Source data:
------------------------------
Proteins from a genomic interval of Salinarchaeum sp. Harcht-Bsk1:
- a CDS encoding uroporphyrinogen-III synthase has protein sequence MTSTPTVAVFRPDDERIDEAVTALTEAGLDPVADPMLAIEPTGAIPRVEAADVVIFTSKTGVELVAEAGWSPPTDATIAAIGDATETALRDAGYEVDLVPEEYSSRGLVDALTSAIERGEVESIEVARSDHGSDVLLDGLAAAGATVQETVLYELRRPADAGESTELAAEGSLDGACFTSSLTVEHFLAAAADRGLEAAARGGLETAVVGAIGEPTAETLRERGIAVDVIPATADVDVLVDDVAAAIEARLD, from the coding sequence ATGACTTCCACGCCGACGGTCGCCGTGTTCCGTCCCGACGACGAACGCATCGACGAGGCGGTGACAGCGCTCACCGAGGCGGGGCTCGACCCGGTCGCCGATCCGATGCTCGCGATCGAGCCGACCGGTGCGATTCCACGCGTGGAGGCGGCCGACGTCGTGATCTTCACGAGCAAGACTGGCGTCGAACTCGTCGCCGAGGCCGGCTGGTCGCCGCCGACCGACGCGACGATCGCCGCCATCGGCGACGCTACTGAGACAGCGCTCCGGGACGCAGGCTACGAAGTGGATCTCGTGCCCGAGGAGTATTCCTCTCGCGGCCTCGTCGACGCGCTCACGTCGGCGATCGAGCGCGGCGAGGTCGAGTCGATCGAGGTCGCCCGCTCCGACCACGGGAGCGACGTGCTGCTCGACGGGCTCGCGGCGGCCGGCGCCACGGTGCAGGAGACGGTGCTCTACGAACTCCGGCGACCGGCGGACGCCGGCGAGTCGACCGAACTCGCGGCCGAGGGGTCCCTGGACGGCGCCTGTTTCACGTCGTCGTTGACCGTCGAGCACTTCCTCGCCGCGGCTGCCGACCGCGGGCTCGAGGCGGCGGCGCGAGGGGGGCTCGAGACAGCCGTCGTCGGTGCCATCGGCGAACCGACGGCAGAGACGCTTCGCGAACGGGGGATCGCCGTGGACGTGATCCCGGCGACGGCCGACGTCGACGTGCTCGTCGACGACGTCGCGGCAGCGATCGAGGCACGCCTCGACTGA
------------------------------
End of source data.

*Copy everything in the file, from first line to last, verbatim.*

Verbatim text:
Proteins from a genomic interval of Salinarchaeum sp. Harcht-Bsk1:
- a CDS encoding uroporphyrinogen-III synthase has protein sequence MTSTPTVAVFRPDDERIDEAVTALTEAGLDPVADPMLAIEPTGAIPRVEAADVVIFTSKTGVELVAEAGWSPPTDATIAAIGDATETALRDAGYEVDLVPEEYSSRGLVDALTSAIERGEVESIEVARSDHGSDVLLDGLAAAGATVQETVLYELRRPADAGESTELAAEGSLDGACFTSSLTVEHFLAAAADRGLEAAARGGLETAVVGAIGEPTAETLRERGIAVDVIPATADVDVLVDDVAAAIEARLD, from the coding sequence ATGACTTCCACGCCGACGGTCGCCGTGTTCCGTCCCGACGACGAACGCATCGACGAGGCGGTGACAGCGCTCACCGAGGCGGGGCTCGACCCGGTCGCCGATCCGATGCTCGCGATCGAGCCGACCGGTGCGATTCCACGCGTGGAGGCGGCCGACGTCGTGATCTTCACGAGCAAGACTGGCGTCGAACTCGTCGCCGAGGCCGGCTGGTCGCCGCCGACCGACGCGACGATCGCCGCCATCGGCGACGCTACTGAGACAGCGCTCCGGGACGCAGGCTACGAAGTGGATCTCGTGCCCGAGGAGTATTCCTCTCGCGGCCTCGTCGACGCGCTCACGTCGGCGATCGAGCGCGGCGAGGTCGAGTCGATCGAGGTCGCCCGCTCCGACCACGGGAGCGACGTGCTGCTCGACGGGCTCGCGGCGGCCGGCGCCACGGTGCAGGAGACGGTGCTCTACGAACTCCGGCGACCGGCGGACGCCGGCGAGTCGACCGAACTCGCGGCCGAGGGGTCCCTGGACGGCGCCTGTTTCACGTCGTCGTTGACCGTCGAGCACTTCCTCGCCGCGGCTGCCGACCGCGGGCTCGAGGCGGCGGCGCGAGGGGGGCTCGAGACAGCCGTCGTCGGTGCCATCGGCGAACCGACGGCAGAGACGCTTCGCGAACGGGGGATCGCCGTGGACGTGATCCCGGCGACGGCCGACGTCGACGTGCTCGTCGACGACGTCGCGGCAGCGATCGAGGCACGCCTCGACTGA